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New National Ports Policy in Colombia

Rafael Julian Cifuentes


  • The new Colombian National Government policy, outlined in CONPES Document 4118 of 2023, aims for environmental sustainability criteria and operational efficiency in the Colombian port sector, aligning it with global standards.
  •  Policies will include measuring carbon footprint, exploring hydrogen as an energy source, and promoting energy hubs in port areas.
  • Policies will update port regulations establishing mechanisms for granting new concessions without the State considering administering and operating the country's ports.
New National Ports Policy in Colombia
John W Banagan via Getty Images

One of the most anticipated public policies for Colombia is its ports policy. This, considering that the last public policy that was issued on this matter was released almost 10 years ago through CONPES Document 3744 of 2013.

By means of CONPES Document 4118 of 2023, the National Government issues a new national ports policy, with the purpose of promoting efficiency in the Colombian port sector, aiming to adapt to the global environment. It is estimated that the cost to implement this policy is close to COP$11.746 million and will generate investments close to COP$10,66 billion.

The policy is comprised by one general objective: to promote the adaptation of the Colombia port system through environmental sustainability criteria and to seek efficiency in its operation and development. Said general objective will be accomplished through 7 specific objectives responding to 7 pillars and 17 courses of action. This plan will be undertaken in 25 specific action that comprise the Action and Follow-up Plan (PAS for its Spanish acronym.

The first of the specific objectives is the articulation of the port system with territorial planning instruments. The update of the Port and Environmental Physical Management Plan stands out, which will become an element of analysis for the granting or extension of port concessions.

The second objective seeks to incorporate good environmental practices and social responsibility in the port system. To comply with it, the measurement of the carbon footprint of port activities is sought, considering hydrogen as an energy potential and the development of energy hubs in port areas; as well as the obligation to use the dredged material.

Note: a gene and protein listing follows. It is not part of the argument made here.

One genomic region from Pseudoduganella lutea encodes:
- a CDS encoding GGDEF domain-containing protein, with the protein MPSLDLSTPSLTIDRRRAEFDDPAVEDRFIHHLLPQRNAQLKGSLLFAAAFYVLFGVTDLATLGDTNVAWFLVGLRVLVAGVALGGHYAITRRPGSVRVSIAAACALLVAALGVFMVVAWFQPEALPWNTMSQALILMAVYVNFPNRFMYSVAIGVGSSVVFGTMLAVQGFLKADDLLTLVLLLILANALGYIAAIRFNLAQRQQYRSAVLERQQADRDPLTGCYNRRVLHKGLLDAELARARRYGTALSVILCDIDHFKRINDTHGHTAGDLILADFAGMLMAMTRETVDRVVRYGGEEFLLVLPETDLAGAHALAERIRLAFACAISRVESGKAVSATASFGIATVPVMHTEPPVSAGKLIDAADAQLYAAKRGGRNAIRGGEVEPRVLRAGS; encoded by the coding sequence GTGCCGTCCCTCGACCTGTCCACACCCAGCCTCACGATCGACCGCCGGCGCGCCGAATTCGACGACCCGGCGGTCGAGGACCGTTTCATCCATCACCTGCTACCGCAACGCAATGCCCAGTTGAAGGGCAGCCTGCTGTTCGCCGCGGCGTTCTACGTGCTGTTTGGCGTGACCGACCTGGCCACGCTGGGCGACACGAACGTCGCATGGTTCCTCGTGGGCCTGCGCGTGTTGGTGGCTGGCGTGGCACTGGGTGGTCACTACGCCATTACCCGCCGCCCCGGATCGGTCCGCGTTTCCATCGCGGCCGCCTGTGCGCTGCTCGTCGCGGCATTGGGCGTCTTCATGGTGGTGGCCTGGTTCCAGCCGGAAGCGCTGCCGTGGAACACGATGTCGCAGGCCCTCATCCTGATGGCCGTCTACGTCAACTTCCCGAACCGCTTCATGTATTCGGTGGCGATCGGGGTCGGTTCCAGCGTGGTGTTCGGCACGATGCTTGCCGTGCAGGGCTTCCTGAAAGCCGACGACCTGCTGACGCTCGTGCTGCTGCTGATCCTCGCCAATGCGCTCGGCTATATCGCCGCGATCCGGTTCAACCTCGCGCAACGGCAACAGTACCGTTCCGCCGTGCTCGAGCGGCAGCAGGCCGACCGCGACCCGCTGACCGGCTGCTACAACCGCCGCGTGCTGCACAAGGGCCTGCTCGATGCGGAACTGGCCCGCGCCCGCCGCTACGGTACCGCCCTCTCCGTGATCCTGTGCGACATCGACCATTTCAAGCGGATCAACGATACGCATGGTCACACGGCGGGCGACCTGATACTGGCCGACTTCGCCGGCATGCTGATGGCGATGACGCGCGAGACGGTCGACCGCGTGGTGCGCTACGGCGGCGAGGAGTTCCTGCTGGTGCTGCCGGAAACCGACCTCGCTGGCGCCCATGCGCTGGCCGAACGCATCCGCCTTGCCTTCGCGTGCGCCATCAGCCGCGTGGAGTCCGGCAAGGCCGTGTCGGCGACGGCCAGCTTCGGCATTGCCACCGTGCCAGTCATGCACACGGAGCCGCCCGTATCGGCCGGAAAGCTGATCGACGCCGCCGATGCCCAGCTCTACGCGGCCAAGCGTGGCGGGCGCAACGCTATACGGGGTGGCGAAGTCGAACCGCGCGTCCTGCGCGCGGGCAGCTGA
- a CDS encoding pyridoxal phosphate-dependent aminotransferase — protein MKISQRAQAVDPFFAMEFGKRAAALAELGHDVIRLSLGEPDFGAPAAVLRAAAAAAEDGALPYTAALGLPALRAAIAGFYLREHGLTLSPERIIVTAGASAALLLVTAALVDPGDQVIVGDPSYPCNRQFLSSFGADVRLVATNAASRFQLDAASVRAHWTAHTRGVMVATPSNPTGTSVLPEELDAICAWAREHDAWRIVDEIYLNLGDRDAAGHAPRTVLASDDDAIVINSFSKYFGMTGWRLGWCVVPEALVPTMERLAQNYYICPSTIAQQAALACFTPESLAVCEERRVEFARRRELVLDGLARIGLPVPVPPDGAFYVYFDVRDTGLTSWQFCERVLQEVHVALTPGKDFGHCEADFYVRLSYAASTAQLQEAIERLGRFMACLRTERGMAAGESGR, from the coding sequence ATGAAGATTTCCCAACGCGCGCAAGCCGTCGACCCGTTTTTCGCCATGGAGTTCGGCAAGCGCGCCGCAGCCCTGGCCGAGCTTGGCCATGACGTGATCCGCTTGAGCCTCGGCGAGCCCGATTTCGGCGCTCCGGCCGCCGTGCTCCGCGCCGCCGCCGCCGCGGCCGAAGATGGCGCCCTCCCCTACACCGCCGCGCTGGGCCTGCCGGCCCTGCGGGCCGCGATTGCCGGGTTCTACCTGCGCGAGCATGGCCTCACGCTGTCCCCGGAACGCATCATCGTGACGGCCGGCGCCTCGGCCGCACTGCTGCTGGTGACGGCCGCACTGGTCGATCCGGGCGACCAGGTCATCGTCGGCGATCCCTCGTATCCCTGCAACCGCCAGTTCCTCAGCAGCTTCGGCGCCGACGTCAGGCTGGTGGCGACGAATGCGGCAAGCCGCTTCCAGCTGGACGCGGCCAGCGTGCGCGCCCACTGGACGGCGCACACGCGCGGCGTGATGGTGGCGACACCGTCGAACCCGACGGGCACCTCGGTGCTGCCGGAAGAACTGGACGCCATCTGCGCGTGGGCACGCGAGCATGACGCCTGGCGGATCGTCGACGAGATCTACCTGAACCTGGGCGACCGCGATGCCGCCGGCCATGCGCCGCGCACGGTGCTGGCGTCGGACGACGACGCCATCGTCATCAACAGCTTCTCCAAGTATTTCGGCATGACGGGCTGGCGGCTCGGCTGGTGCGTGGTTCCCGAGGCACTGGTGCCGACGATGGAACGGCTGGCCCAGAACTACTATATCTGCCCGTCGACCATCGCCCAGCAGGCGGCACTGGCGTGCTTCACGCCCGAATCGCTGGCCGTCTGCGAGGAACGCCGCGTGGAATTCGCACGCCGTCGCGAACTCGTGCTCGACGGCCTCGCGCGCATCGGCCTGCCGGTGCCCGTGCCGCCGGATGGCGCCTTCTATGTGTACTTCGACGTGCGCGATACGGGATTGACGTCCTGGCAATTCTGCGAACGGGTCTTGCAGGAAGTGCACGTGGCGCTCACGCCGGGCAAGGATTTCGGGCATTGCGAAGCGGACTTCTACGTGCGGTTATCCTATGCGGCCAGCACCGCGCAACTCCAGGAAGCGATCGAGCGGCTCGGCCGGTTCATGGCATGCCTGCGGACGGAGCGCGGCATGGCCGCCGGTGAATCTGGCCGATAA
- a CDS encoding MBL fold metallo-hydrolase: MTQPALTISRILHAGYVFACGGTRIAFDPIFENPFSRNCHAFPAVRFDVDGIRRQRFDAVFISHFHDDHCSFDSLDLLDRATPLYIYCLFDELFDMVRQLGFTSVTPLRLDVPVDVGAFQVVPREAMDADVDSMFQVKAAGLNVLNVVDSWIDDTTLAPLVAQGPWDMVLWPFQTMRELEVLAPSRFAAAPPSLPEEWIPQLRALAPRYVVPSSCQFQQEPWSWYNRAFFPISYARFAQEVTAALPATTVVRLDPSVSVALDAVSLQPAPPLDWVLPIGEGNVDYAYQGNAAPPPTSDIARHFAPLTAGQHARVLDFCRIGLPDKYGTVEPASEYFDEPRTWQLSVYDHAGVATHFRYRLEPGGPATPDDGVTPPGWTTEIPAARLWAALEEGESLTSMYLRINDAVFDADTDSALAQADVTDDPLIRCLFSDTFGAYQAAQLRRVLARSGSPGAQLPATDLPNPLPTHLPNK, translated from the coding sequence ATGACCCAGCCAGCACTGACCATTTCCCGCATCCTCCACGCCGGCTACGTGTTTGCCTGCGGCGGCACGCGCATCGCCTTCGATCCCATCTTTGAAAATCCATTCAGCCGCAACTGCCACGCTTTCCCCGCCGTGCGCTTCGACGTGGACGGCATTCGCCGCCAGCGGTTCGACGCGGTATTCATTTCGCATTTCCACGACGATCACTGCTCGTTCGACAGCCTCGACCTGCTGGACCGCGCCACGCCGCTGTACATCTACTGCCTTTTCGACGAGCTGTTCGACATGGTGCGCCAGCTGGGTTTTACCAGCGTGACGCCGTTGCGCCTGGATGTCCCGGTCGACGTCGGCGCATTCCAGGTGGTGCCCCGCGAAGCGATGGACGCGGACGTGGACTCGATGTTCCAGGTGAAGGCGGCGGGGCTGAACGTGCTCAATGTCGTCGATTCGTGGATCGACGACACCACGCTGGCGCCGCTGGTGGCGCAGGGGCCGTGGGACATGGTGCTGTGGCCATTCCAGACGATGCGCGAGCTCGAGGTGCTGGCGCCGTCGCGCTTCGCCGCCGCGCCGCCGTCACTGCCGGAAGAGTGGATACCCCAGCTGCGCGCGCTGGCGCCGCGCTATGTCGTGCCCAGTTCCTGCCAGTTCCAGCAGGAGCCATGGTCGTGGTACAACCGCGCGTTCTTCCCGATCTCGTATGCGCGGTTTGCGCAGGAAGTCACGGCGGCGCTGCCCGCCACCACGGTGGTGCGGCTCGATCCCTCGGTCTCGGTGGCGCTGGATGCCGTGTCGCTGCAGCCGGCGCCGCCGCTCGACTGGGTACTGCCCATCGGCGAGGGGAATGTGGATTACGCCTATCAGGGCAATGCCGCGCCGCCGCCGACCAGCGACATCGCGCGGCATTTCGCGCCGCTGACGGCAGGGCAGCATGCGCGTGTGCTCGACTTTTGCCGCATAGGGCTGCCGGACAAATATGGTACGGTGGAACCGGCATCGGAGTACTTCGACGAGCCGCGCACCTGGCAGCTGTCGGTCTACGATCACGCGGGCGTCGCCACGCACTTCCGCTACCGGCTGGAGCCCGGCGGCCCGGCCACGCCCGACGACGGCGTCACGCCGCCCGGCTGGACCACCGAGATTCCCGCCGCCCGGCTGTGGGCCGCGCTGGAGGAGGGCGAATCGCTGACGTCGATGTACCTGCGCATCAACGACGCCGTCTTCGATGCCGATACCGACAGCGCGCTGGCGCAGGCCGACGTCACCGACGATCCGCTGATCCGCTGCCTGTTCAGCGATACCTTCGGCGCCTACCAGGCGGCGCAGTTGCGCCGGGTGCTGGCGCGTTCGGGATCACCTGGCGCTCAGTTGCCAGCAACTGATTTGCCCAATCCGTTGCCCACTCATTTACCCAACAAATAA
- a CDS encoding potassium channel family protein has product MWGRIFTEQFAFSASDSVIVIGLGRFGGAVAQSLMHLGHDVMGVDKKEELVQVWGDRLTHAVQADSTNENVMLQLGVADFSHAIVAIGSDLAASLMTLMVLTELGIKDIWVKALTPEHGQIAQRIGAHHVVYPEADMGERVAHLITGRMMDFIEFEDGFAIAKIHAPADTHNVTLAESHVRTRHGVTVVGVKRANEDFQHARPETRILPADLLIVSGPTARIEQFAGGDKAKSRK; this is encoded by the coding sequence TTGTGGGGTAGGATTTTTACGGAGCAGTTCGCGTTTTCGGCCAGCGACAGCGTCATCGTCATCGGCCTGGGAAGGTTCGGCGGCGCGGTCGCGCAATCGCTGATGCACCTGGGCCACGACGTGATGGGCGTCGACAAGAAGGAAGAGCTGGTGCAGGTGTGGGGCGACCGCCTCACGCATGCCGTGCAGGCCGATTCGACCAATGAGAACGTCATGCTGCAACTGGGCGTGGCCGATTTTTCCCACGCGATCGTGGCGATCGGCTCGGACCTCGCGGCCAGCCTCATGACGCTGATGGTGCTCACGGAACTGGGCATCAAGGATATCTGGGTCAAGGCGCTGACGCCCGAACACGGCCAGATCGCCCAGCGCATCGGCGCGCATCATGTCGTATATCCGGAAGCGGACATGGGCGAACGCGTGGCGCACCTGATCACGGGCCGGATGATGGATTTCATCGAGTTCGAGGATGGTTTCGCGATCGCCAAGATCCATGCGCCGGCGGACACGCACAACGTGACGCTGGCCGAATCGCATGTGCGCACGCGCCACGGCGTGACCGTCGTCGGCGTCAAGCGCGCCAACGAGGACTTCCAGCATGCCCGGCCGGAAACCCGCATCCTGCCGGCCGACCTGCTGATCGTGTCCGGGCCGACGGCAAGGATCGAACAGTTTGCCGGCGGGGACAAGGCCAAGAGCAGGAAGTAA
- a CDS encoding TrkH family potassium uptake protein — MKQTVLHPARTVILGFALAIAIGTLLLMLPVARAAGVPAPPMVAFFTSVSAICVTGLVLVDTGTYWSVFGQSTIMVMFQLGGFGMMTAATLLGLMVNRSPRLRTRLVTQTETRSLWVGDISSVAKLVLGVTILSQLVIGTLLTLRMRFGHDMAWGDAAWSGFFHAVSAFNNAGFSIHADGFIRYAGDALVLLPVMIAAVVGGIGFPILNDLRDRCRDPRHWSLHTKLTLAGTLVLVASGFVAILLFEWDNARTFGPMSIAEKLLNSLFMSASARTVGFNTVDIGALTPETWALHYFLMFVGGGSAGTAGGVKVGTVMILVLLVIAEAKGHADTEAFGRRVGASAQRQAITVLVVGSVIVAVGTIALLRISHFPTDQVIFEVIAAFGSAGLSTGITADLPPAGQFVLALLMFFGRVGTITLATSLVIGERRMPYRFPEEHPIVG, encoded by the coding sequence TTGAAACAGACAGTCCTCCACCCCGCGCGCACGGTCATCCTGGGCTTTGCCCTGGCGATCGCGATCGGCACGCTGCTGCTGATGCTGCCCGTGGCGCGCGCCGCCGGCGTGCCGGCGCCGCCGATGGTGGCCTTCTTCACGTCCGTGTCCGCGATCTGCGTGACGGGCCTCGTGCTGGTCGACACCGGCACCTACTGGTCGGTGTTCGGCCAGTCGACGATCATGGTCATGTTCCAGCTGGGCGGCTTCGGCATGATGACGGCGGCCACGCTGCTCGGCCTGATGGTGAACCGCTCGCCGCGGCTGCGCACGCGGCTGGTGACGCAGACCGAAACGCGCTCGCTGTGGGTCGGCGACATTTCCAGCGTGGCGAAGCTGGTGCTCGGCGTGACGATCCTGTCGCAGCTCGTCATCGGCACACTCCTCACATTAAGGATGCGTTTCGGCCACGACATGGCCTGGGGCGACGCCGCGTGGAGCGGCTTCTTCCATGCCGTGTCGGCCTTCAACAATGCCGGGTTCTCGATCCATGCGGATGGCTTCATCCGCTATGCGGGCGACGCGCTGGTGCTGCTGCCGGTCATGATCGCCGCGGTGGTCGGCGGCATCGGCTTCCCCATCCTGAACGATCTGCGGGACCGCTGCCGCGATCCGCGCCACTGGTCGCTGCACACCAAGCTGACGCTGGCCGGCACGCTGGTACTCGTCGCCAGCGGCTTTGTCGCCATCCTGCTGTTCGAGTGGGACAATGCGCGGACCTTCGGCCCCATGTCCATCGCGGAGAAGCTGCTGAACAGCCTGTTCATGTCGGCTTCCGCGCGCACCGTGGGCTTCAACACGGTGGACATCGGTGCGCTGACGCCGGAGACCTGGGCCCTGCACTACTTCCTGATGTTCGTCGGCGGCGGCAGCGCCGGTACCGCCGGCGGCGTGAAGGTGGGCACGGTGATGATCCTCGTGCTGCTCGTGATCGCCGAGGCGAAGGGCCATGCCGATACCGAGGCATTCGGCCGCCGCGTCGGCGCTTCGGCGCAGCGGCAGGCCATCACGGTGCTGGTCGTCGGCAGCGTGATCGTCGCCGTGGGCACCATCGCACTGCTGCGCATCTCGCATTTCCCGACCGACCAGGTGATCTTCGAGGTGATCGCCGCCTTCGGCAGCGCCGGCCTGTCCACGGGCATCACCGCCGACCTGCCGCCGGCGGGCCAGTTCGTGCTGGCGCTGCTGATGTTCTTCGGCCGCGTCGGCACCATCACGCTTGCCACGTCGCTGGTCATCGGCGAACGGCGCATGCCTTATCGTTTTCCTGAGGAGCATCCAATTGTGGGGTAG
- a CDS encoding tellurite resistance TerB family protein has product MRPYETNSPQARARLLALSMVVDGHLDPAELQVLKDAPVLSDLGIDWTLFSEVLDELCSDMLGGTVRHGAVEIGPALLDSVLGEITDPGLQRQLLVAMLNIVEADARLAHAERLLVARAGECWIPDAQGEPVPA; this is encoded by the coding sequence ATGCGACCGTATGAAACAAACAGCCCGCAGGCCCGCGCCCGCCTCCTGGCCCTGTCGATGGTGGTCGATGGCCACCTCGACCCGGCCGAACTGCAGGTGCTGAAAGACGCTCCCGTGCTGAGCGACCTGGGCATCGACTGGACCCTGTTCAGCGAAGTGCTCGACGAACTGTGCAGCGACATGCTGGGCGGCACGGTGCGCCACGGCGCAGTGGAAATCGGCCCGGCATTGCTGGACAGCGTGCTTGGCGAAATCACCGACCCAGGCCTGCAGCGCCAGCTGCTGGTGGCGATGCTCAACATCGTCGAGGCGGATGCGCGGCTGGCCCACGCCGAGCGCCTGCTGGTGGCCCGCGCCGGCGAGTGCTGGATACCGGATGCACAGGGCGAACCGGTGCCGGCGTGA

Updating the regulation of tariffs and port compensation is the third objective of public policy. For this purpose, the review of the market structure of port services is proposed to make a decision regarding the current tariffs scheme. Likewise, a methodology for calculating the port consideration that meets the principles of objectivity, justice, simplicity and transitability[sic] will be proposed. On another note, the fourth objective seeks to improve maritime, land and river access for which the Government will prioritize investment projects for road, rail and river access to port facilities.

The fifth objective of the public policy proposes the regulatory update of the ports system. Thus, it will seek to review and analyze Law 1 of 1991 and its corresponding regulations, and in the same way, it will seek to establish mechanisms that facilitate the hand back (reversal) of port concession contracts and the granting new concessions without the State considering administering and operating the country's ports.

The last of the objectives seeks to strengthen the institutionality of the port sector. To this end, among other things, internal reform actions have been proposed to the Ministry of Transport to strengthen its functions as a national port authority, which includes implementing the need for a prior binding concept from the Ministry of Transport to be able to grant a new port concession.

With this port policy, the National Government announces its bet to the national port sector in the coming years. It will be important to closely monitor the various proposed actions that will materialize this policy.